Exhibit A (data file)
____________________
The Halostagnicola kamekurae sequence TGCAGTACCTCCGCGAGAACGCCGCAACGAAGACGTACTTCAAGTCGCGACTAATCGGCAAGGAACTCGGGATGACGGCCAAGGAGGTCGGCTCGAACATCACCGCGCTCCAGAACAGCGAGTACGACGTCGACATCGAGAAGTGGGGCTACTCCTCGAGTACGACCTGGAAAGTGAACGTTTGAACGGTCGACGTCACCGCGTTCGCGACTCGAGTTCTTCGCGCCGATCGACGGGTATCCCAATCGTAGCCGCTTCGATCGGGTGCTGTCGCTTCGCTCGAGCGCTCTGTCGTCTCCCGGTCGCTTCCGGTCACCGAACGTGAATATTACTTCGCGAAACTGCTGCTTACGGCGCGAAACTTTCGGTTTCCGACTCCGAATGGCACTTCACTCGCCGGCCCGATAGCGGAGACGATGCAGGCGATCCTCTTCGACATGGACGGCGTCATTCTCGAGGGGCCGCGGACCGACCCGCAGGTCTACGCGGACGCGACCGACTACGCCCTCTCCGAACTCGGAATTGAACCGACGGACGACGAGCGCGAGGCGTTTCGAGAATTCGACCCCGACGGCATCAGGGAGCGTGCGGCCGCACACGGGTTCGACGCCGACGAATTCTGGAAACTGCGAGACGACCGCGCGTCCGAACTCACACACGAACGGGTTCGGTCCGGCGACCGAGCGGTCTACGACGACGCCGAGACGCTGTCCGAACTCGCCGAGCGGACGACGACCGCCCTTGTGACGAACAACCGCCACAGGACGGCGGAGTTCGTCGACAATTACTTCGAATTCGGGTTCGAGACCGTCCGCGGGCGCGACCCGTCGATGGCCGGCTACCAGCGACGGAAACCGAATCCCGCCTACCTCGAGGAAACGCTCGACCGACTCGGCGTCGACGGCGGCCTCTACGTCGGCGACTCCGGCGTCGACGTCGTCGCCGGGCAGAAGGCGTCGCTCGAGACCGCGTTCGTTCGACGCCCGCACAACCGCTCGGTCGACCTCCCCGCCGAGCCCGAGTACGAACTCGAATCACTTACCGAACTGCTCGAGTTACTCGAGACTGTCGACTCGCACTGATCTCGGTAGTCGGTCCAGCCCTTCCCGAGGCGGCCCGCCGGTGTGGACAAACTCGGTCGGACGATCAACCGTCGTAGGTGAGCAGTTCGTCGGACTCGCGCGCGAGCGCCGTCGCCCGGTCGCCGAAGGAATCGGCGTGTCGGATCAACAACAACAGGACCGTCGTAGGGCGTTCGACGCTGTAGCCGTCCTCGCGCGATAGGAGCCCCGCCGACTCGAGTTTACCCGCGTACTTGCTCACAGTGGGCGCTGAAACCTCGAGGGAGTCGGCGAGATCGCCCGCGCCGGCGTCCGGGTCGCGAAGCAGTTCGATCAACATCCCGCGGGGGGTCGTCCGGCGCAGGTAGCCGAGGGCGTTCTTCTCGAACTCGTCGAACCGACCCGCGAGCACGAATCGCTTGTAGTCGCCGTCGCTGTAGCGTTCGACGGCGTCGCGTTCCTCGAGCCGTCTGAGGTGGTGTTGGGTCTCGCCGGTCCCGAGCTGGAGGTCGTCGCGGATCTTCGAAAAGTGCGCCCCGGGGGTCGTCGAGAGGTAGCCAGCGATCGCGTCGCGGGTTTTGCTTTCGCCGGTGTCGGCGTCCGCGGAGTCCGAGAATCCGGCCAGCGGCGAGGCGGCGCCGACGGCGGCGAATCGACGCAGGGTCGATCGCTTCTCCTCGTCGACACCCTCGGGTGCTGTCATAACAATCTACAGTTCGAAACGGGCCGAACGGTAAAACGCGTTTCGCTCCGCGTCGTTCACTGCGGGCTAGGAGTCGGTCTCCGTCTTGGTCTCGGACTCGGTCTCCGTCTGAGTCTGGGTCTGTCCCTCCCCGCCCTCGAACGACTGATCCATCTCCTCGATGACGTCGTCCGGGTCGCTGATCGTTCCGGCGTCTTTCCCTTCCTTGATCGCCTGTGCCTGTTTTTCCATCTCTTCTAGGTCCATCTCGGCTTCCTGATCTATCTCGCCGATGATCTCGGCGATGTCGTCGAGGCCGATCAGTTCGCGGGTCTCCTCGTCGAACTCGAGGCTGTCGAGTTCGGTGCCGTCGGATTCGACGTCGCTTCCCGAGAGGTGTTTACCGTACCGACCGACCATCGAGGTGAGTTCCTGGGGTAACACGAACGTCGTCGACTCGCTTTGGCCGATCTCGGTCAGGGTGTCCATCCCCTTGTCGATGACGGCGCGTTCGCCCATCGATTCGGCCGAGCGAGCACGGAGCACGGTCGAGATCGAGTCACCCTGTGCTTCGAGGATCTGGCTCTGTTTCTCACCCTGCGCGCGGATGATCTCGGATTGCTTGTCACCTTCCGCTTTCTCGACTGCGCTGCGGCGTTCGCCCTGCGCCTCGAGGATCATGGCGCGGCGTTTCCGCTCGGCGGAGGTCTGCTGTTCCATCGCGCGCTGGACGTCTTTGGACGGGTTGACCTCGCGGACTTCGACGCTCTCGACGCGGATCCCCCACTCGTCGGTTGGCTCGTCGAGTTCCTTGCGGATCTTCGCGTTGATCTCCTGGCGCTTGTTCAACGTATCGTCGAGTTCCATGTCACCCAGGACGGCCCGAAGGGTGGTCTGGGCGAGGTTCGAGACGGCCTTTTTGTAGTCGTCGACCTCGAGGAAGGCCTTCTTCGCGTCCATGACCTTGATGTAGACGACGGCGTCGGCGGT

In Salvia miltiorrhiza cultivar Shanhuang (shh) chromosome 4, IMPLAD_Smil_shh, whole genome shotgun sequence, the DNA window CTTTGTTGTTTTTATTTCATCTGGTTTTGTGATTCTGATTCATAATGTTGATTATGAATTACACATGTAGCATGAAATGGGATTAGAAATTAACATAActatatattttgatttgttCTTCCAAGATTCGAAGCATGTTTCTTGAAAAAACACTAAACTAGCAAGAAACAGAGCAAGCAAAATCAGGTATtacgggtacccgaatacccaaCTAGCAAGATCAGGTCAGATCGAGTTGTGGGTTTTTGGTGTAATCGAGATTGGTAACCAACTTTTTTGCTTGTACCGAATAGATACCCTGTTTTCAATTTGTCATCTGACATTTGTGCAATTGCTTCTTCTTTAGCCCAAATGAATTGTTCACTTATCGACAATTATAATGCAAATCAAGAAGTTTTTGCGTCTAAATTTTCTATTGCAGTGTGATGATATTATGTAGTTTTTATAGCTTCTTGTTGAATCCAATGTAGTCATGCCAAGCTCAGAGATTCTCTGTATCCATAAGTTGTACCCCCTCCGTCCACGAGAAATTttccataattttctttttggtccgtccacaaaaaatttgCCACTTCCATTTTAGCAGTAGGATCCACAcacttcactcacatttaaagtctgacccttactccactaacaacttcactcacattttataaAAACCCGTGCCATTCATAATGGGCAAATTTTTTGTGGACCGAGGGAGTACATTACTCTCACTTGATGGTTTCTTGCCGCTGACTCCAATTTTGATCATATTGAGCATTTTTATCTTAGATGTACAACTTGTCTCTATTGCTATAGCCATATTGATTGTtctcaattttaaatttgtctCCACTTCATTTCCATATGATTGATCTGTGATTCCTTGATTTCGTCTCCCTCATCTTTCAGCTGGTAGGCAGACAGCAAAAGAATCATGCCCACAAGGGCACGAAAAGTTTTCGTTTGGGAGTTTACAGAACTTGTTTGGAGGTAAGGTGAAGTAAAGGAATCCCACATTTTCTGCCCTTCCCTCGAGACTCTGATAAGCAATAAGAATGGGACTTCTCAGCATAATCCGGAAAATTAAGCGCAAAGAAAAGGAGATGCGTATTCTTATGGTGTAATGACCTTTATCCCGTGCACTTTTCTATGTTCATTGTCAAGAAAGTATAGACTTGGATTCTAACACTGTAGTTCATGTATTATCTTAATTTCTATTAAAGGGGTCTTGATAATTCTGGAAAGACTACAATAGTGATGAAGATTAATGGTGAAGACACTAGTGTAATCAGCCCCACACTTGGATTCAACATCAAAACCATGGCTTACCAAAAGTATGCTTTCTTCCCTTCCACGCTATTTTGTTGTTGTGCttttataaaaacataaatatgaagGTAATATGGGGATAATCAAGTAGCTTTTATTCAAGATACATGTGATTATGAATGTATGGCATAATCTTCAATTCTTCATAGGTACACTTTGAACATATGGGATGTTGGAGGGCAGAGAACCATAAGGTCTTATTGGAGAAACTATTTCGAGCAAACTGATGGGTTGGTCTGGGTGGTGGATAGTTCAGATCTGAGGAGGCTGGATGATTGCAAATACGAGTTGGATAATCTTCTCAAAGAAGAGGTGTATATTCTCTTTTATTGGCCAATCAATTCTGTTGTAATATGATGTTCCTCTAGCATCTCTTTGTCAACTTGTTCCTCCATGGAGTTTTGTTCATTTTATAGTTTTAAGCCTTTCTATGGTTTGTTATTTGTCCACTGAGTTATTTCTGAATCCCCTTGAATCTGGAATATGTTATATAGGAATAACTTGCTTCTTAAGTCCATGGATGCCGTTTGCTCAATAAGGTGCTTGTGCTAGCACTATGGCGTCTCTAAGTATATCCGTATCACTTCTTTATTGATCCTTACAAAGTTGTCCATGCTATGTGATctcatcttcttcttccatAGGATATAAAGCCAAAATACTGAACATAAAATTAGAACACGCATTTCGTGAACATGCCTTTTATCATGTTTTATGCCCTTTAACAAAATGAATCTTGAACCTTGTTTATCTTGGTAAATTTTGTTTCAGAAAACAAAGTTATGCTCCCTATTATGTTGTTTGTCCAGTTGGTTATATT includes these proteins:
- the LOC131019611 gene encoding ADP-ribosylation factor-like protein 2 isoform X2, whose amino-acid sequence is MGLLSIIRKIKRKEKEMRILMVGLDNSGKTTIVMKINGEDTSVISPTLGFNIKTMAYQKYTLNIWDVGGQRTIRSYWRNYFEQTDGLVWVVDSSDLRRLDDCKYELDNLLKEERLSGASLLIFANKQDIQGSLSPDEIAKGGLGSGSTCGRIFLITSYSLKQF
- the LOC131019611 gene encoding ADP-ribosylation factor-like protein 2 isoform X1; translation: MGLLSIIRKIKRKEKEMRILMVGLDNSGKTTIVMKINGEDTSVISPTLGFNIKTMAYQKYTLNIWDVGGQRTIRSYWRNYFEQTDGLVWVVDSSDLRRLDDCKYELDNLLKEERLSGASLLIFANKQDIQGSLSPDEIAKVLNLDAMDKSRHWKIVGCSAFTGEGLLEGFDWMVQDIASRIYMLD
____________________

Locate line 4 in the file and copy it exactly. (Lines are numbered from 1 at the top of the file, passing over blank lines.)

- the LOC131019611 gene encoding ADP-ribosylation factor-like protein 2 isoform X1; translation: MGLLSIIRKIKRKEKEMRILMVGLDNSGKTTIVMKINGEDTSVISPTLGFNIKTMAYQKYTLNIWDVGGQRTIRSYWRNYFEQTDGLVWVVDSSDLRRLDDCKYELDNLLKEERLSGASLLIFANKQDIQGSLSPDEIAKVLNLDAMDKSRHWKIVGCSAFTGEGLLEGFDWMVQDIASRIYMLD